Age-Related Macular Degeneration (AMD)

The retina is a thin layer of light-sensitive tissue on the rear surface of the inner eye. This tissue is made up of specialized cells that convert light into electrical impulses that transmit the images you see to the brain. Age-Related Macular Degeneration (AMD) is a degenerative retinal disease which affects many adults in their early sixties. AMD development is a progressive and painless. It gradually destroys the vision needed to function daily while involved in task such as watching TV, reading, writing and driving. As AMD advances, it can be devastating to ones mobility and thus makes daily living very difficult often requiring special aid and special assistance.

AMD is the number one cause of irreversible vision loss among seniors in the United States. Nearly nine million Americans over the age of 55 have some form of AMD. Approximately 10% of these Americans have AMD, and 5% have lost the central vision in both eyes. These numbers are increasing and the number of people with lost of central vision is both eyes is expected to exceed 9% of the total population with some stage of AMD.

AMD is national health problem. Early detection offers the best opportunity to AMD and should be of the highest priority.

Who is at risk for AMD?

The following are a list of risk factors associated with AMD:

  • Cardiovascular disease - AMD is more common is persons who have high blood pressure, vascular disorders and/or arteriosclerosis.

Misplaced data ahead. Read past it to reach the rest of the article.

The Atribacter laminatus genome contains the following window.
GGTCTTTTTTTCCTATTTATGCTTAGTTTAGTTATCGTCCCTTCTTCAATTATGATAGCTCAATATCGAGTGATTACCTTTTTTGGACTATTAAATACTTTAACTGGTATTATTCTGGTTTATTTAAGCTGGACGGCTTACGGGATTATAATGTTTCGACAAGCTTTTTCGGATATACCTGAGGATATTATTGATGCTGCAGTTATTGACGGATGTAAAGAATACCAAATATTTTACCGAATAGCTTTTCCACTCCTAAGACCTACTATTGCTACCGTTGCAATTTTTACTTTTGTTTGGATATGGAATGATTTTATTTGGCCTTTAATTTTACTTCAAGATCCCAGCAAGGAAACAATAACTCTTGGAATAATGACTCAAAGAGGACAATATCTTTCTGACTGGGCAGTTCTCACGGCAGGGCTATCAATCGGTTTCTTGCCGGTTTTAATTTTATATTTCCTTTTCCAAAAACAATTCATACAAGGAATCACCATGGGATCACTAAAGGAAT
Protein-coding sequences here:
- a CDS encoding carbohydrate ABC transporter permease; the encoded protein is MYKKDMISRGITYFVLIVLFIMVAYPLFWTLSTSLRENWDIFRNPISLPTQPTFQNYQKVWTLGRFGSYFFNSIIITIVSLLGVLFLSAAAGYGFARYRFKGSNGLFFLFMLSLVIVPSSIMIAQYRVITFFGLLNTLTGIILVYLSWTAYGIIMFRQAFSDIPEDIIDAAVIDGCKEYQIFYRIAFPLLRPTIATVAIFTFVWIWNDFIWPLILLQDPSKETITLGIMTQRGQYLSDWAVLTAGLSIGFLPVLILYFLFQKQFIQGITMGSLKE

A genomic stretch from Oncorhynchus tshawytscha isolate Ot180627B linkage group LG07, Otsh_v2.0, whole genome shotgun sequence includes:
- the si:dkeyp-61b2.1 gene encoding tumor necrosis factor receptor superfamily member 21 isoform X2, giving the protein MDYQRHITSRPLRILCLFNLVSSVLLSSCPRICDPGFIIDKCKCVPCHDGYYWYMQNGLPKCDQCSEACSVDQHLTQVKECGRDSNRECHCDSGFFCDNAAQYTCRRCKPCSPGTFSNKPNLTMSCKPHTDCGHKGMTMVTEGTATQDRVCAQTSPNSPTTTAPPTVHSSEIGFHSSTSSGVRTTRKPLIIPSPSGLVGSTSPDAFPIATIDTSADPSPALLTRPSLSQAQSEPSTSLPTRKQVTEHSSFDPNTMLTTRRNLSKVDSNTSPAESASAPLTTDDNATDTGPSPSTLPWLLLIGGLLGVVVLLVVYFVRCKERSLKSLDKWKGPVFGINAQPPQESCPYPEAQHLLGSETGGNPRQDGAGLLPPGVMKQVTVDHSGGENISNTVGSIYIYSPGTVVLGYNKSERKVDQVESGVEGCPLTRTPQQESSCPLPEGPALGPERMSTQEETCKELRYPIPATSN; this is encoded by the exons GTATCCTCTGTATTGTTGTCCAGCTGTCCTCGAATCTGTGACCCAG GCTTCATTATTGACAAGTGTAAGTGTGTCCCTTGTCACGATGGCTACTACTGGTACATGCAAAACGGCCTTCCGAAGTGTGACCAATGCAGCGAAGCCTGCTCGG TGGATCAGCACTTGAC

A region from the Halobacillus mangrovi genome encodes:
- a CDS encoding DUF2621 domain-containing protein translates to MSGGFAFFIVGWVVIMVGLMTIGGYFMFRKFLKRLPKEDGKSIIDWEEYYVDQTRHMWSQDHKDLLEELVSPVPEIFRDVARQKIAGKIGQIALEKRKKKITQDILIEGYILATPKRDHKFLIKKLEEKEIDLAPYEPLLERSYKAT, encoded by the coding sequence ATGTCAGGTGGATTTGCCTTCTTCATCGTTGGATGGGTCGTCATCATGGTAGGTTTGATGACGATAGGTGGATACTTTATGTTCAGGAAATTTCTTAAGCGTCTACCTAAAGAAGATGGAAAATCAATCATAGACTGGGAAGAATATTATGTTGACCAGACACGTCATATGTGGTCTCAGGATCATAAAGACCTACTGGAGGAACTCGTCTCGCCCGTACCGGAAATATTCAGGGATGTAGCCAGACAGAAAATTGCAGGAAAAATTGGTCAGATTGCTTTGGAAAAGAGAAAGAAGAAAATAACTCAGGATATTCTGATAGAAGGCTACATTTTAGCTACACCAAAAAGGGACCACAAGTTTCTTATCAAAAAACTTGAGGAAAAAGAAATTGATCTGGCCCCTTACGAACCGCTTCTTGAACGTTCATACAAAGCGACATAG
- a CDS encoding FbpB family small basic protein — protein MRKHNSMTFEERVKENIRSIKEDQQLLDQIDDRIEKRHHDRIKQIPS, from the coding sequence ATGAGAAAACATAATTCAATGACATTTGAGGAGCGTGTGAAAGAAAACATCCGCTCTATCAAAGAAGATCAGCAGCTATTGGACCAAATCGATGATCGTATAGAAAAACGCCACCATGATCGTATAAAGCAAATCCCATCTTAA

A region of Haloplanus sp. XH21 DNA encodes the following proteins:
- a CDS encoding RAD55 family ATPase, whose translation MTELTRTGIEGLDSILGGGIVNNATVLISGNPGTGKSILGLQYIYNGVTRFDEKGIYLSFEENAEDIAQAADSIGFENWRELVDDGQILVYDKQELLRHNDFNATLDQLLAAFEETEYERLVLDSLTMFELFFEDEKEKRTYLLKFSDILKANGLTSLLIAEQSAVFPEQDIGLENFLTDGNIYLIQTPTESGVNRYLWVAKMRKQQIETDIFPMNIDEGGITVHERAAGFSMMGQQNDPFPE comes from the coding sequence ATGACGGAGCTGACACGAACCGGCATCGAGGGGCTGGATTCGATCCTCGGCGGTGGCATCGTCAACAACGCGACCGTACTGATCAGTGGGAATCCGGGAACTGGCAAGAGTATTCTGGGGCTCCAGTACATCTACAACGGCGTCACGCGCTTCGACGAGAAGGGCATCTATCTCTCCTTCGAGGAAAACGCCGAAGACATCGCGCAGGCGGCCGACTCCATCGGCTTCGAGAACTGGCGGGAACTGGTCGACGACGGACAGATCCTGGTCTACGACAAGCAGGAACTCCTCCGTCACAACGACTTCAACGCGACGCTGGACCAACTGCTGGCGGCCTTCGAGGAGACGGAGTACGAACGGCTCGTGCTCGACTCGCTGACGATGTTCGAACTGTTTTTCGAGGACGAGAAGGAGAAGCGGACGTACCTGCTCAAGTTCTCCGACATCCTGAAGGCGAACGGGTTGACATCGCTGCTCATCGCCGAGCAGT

• Cigarette smoking - Smokers are much more likely to have AMD than nonsmokers, and the higher the level of smoking the greater the risk.
  • Race - Caucasians are at higher risk than African-Americans, Hispanics or Asians.
  • Gender - Women are at higher risk than males.
  • Diet - AMD is significantly higher in persons who have high intakes of saturated fat and cholesterol. Studies also suggest that diets rich in vegetables may be associated with fewer cases of AMD.
  • Excessive sunlight exposure - Excessive sunlight exposure is known to cause cataracts and may contribute to AMD.
  • Family history - There is increasing evidence that AMD may be inherited.

Dry Age-Related Macular Degeneration

Dry AMD accounts for approximately 90% of all cases. Clinical examinations of patients with dry AMD show multiple yellow spots which are accumulations of lipid rich deposits underneath the retinal tissue layer. The buildup of these deposits advances slowly.

Some patients with the early form of dry AMD have excellent visual acuity and no symptoms. However, some people experience symptoms such as

  • Difficulty with reading.
  • Difficulty seeing in dim or darkened lighting.
  • Blurred vision.
  • Distortion of straight lines.

Wet Age-Related Macular Degeneration

Wet AMD is caused by the abnormal growth of blood vessels from the underneath a portion of the retina called the macula. These new blood vessels leak blood and fluid, which destroy the macula and sometimes cause retinal detachment. The onset of wet AMD can occur fairly quickly, often in a matter of weeks, and it can progress and symptoms occur quickly often over a period of as little as one to two years. Symptoms include:

  • Moderate vision loss.
  • Severe vision loss.
  • Blindness within a couple of years.

Treating Wet AMD - There is not always a cure for AMD, however your retina specialist will assess your individual condition and make a diagnosis. Once the diagnosis is made a care plan will be developed that best fits your diagnosis.

Low Vision Rehabilitation

In retinal detachment, a black curtain obscures part of the field of vision corresponding to the portion of the retina that is detached. This is an emergency that often requires immediate surgery.

Success in Treating AMD

One of the keys to success in treating AMD is early detection. Scheduling an annual eye exam with your eye care professional is essential as is contacting your eye care professional at the first sign of vision loss.